Even if you aren’t worried about the impact that Covid-19 will have on your health, you might well be concerned about its effect on your impending nuptial celebrations. But what steps can you take to minimise the stress, and keep the process on track? Let’s run through a few suggestions.
It might be tempting to imagine the worst – but the consequences of cancelling or postponing might actually be worse than the worst-case scenario for COVID-19. Whatever your decision, it should be informed by rational deliberation rather than headlines and gossip.
Buy a dress off-the-rack
Most of the world’s wedding dresses are manufactured in China, and those that aren’t are largely reliant on fabrics made in China. As such, supply is going to be under a little bit of pressure. If you can stomach the thought of buying something that’s right there in front of you, then doing so might help protect your celebrations against global events.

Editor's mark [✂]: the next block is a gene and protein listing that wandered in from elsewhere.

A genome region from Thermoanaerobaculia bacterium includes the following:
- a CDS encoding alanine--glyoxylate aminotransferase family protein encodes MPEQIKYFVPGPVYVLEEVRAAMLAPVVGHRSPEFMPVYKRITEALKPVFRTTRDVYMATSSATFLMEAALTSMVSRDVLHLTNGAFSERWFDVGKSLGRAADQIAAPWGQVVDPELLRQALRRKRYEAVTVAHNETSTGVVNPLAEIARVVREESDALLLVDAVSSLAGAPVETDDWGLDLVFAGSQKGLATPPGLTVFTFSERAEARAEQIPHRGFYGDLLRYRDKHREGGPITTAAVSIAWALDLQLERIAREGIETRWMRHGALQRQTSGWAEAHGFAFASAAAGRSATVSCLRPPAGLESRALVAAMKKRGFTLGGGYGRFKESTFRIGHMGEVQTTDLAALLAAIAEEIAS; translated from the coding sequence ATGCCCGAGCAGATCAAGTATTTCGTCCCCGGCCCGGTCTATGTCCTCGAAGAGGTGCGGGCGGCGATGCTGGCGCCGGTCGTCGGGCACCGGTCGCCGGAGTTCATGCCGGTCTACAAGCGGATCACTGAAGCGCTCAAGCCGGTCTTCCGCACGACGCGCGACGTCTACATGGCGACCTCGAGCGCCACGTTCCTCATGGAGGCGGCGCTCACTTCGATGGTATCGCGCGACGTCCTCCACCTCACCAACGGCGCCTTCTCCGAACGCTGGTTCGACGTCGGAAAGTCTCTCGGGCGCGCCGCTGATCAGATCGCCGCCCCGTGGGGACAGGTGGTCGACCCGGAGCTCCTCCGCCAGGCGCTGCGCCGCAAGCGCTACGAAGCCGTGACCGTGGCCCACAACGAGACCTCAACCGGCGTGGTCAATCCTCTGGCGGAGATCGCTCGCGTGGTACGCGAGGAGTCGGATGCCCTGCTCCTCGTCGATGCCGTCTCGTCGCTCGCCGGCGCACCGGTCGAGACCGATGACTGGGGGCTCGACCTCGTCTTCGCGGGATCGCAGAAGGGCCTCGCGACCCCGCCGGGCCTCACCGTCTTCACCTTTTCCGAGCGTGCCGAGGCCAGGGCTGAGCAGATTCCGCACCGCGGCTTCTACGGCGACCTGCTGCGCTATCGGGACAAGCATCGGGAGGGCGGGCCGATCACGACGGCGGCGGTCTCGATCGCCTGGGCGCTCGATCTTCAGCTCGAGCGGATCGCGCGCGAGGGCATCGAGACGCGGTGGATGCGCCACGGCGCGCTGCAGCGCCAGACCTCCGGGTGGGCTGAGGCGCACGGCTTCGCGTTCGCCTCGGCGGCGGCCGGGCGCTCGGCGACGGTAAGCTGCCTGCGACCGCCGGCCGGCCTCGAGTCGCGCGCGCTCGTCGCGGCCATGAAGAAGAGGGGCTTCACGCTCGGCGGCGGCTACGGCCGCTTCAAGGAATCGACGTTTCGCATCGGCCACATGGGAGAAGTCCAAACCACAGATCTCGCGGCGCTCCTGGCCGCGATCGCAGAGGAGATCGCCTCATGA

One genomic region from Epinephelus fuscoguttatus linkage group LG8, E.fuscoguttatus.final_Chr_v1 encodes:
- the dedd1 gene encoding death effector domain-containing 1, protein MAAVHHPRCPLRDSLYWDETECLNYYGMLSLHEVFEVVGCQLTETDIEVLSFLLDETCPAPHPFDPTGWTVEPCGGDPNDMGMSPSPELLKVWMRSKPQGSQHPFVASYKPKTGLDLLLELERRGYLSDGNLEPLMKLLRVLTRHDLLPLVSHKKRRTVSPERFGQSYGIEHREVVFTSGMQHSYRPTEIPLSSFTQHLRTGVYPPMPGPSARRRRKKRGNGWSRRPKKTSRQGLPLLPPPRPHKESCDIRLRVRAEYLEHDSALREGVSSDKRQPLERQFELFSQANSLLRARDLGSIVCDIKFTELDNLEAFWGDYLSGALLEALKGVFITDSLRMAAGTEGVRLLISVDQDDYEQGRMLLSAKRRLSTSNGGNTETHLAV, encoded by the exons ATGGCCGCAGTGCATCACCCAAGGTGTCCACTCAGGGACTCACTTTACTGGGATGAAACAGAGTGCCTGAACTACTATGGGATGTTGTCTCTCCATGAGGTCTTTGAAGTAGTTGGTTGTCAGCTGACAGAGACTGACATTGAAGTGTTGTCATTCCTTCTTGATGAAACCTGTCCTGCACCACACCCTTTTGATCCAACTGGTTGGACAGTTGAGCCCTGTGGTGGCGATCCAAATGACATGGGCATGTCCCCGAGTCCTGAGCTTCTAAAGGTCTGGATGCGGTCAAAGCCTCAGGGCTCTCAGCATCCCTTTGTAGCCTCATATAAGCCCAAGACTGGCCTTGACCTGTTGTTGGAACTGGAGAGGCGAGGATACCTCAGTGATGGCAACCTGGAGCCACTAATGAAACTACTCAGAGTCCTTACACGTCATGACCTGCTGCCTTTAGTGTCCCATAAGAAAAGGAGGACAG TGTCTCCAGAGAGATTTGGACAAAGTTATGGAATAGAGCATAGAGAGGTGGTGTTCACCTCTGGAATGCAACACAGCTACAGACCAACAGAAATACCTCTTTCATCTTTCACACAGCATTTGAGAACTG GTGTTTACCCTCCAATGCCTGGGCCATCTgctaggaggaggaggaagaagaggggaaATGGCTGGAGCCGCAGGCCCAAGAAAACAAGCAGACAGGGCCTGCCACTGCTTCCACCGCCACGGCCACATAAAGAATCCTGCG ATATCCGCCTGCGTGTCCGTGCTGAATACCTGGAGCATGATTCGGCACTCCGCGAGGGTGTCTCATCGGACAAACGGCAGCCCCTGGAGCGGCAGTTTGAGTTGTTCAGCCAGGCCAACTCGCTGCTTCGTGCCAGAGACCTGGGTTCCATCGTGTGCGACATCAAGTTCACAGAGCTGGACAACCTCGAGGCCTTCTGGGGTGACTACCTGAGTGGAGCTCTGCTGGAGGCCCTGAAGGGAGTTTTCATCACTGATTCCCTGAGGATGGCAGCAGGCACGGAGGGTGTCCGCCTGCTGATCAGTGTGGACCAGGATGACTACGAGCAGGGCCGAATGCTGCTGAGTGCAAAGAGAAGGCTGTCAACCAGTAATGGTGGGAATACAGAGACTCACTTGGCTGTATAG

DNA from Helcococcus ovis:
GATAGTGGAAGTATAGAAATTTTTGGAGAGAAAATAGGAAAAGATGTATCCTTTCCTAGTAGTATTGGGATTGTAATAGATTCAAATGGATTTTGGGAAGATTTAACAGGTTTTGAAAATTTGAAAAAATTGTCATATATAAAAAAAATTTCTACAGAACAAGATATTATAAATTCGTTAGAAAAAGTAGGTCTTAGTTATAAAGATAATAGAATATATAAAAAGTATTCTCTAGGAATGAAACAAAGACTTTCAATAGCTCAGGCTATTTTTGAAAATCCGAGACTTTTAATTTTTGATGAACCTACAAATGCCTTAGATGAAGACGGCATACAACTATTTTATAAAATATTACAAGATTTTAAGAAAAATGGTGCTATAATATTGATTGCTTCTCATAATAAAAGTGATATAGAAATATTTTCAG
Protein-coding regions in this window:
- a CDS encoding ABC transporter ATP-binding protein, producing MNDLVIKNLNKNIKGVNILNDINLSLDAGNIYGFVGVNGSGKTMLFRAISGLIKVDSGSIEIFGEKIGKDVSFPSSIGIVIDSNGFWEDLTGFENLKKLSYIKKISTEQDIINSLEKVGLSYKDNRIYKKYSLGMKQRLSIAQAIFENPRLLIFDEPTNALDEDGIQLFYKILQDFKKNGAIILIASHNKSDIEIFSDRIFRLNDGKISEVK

Asking all of your guests to fly to a foreign country, especially one that’s been impacted by the outbreak, is asking for a vastly depleted guestlist. In the long-term, it may be cheaper to bite the bullet and book elsewhere, even if you’ve already put money down.
Naturally, if you have family in a foreign country, you might find that their ability to travel is restricted. In these cases, you’ll need to strike a balance and arrive at the least worst outcome.
If you do decide to take a trip, whether it’s for the wedding itself, a stag or hen trip, or the honeymoon, then you’ll find you’re at greatest risk when you’re in the airport and on the flight. Take alcohol-based hand-sanitizer, and avoid close physical contact wherever possible.
Check your Insurer
If you’ve insured your wedding, then you might be sitting pretty – but only if the consequences of an outbreak are covered. This is difficult to analyse, as some of the consequences of the disease are more indirect. For example, if the airline you’ve booked decides to cancel because of reduced demand, you likely won’t be covered. If you elect to cancel the wedding, you probably won’t be covered; if the venue is shut down, then you probably will be. Ask your insurer about the specifics and see what is and isn’t covered.
Ditch the Buffet
Having everyone handling their food is a recipe for cross-contamination at the best of times, and given the virulence of the virus it’s asking for trouble to have everyone eat from the same platter. A fixed menu might cost a little more, but if you’re looking to minimise the chance of passing a contagious disease to an elderly relative, it’s an easy decision.